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We have a cost C which must be assigned to departments 1..n. Another computation produces the share for each department, it is a number from 0 to 1, with more than 5 decimal places. The sum of all department shares is exactly 1, but they are not necessarily equal.

The goal is to compute the exact dollars and cents to bill to each department. The sum of the bill must EXACTLY match the cost C, it cannot be a few pennies under or over. Furthermore, each department's share must be not require fractional pennies. Additionally, although it is not fair to just dump the remainder onto the last department, it is not necessary to look back to previous timeframes. Note that simply rounding each department's share to the penny almost always results in an over/under of a few pennies.

Grossly oversimplified example: C = 33.34 , 4 departments each with exactly 0.2500 share. Because 33.34 * 0.25 = 8.335 so you can see that two departments must pay 8.33 and two must pay 8.34. One correct assignment would be: d1=8.33, d2=8.34, d3=8.33, d4=8.34. If you round, every department pays 8.34 which results in an overage of $0.02. If you multiply this by many more departments and many more costs, you end up with hundred dollar discrepancies.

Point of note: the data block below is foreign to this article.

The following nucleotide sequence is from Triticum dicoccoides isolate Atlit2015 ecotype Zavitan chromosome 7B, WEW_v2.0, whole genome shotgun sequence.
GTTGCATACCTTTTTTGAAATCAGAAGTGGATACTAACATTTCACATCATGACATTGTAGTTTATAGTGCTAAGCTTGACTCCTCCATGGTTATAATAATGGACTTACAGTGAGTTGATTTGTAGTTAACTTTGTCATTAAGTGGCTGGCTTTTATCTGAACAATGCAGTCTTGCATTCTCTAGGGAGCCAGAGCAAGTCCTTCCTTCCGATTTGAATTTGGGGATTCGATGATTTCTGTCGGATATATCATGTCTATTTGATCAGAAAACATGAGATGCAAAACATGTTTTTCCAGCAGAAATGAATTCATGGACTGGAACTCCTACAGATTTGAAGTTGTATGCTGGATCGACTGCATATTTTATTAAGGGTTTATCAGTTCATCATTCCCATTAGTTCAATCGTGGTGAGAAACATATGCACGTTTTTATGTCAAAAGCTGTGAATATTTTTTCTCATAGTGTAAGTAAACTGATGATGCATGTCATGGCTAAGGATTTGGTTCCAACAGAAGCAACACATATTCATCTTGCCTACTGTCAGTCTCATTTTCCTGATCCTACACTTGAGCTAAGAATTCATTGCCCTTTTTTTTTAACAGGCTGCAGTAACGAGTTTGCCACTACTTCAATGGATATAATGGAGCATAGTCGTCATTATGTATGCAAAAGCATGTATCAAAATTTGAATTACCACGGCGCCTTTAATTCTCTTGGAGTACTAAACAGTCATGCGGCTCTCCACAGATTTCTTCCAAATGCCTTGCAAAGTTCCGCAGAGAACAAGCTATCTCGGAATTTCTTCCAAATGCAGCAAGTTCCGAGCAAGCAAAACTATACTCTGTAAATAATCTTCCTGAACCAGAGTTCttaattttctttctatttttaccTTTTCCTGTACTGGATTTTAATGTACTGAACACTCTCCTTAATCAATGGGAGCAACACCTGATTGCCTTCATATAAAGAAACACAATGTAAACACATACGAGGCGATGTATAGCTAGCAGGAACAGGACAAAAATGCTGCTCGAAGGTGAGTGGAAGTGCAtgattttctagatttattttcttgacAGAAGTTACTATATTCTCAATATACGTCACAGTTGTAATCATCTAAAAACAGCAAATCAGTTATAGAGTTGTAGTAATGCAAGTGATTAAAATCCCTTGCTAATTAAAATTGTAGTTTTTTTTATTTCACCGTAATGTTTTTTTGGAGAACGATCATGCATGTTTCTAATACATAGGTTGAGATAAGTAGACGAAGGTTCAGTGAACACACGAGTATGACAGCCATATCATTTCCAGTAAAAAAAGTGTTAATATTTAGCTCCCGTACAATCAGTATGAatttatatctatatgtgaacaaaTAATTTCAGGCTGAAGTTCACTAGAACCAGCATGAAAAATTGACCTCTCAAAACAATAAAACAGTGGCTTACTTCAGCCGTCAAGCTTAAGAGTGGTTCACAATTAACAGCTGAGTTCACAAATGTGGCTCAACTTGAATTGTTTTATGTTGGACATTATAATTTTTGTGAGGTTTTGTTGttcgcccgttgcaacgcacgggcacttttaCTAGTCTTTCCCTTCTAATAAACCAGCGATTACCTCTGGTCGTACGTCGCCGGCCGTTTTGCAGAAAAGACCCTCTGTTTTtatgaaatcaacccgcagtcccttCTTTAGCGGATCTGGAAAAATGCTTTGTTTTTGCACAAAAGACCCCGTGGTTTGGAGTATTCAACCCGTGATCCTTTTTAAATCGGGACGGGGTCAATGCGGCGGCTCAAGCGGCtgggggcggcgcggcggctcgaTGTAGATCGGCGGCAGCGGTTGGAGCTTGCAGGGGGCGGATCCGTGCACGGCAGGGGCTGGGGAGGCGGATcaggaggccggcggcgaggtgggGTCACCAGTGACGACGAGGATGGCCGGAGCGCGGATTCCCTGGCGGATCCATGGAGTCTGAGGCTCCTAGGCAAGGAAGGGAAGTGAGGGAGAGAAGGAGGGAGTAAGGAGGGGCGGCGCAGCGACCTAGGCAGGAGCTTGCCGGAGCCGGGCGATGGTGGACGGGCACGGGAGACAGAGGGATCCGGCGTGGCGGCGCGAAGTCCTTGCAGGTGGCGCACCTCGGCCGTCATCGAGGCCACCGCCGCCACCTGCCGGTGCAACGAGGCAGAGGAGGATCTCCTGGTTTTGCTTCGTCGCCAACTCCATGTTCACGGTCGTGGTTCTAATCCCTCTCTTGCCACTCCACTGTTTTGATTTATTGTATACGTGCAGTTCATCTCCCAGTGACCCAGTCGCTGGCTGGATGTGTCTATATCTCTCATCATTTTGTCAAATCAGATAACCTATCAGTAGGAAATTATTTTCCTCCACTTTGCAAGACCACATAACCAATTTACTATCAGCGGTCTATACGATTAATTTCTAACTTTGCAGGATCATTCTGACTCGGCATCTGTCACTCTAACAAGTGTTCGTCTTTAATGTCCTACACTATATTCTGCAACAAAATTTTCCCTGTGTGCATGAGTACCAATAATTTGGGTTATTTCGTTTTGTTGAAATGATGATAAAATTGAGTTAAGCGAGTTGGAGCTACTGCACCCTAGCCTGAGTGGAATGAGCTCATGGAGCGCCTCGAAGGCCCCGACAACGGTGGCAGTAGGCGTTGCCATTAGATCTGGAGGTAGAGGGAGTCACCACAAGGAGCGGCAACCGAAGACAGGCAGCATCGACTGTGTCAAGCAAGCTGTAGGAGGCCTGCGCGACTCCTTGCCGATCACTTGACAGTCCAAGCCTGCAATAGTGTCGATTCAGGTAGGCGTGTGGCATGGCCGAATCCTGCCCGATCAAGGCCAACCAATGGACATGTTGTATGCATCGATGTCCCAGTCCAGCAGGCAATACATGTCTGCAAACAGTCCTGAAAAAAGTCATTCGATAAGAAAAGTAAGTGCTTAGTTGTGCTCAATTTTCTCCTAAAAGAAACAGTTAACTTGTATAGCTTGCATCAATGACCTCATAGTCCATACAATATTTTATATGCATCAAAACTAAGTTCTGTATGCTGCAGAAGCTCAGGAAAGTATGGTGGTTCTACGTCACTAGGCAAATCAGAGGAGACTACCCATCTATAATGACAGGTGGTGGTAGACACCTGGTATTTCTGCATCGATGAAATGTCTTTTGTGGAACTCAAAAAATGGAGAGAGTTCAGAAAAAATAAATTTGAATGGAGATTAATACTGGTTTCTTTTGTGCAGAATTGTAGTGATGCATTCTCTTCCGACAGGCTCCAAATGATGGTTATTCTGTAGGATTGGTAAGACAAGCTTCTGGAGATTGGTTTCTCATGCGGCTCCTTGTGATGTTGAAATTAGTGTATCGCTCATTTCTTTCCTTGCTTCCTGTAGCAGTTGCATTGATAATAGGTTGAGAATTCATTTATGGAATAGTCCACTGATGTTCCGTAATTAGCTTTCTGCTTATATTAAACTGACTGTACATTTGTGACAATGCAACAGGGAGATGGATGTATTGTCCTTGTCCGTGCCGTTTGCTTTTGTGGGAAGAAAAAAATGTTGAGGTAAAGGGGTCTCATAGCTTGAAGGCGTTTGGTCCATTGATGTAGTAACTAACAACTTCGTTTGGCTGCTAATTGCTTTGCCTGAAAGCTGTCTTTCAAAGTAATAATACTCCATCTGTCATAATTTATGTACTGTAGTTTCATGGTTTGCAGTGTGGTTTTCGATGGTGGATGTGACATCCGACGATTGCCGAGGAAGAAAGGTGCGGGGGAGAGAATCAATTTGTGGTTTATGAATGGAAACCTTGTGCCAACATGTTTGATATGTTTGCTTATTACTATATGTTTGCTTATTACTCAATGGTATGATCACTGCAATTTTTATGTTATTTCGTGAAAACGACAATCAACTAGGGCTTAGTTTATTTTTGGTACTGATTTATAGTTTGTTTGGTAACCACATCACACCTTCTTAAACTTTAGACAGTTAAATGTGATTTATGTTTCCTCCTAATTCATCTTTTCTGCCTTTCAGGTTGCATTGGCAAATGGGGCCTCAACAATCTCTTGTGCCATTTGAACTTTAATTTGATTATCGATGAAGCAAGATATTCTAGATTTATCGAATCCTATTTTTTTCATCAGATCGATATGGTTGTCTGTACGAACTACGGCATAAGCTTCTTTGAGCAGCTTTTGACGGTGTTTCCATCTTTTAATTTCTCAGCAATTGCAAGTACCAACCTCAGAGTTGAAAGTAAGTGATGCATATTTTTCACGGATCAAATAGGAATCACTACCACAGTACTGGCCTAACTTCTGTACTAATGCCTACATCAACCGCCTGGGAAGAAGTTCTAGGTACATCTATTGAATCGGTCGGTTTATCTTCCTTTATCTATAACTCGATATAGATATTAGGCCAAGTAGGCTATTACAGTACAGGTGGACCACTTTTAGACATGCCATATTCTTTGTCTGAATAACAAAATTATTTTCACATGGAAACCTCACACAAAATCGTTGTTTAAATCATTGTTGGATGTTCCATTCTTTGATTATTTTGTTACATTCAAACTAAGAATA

I want to do this in 1 pass, that is, I don't want to loop through, find out I am off by 0.02, then loop again and tweak values until it is correct. I want to do this in 1 pass. I would also like to know if this algorithm has a name.

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3 Answers 3

up vote 1 down vote accepted

In Perl:


use strict;
use warnings;

use Data::Dumper;

use List::AllUtils qw( sum );

print Dumper allocate(10_000, .23, .37, .4);
print Dumper allocate(33.34, .25, .25, .25, .25);
print Dumper allocate(100, 1/3, 1/3, 1/3);

sub allocate {
    my ($C, @shares) = @_;

    my @alloc;

    while ( my $share = shift @shares ) {
        push @alloc, sprintf '%.2f', $C * $share;
        $C -= $alloc[-1];
        my $denom = sum @shares;
        $_ /= $denom for @shares;

    return \@alloc;


$VAR1 = [
$VAR1 = [
$VAR1 = [
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I think I get the gist of this, thanks –  user130582 Dec 1 '09 at 2:41

Don't use floats. Use either fixed point decimal numbers, or use ints such that you can divide by whatever your scaling factor is to get the value in dollars.

Never, ever, ever calculate money using floats.

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I'd call it "running total" and implement it as follows:

  1. Calculate the share owed by dept #1 (may have rounding errors)
  2. Make dept #1 pay the amount calculated in step 1
  3. Calculate the share that's jointly owed by dept #1 and dept #2
  4. Make dept #1 pay the amount calculated in step 3, minus the amount actually paid in step 2.
  5. Etc. for the amount that's jointly owed by depts #s 1, 2, and 3.

This will ensure that the error experienced by any department is at most one rounding error (not a sum of several rounding errors), and that the final total is correct.

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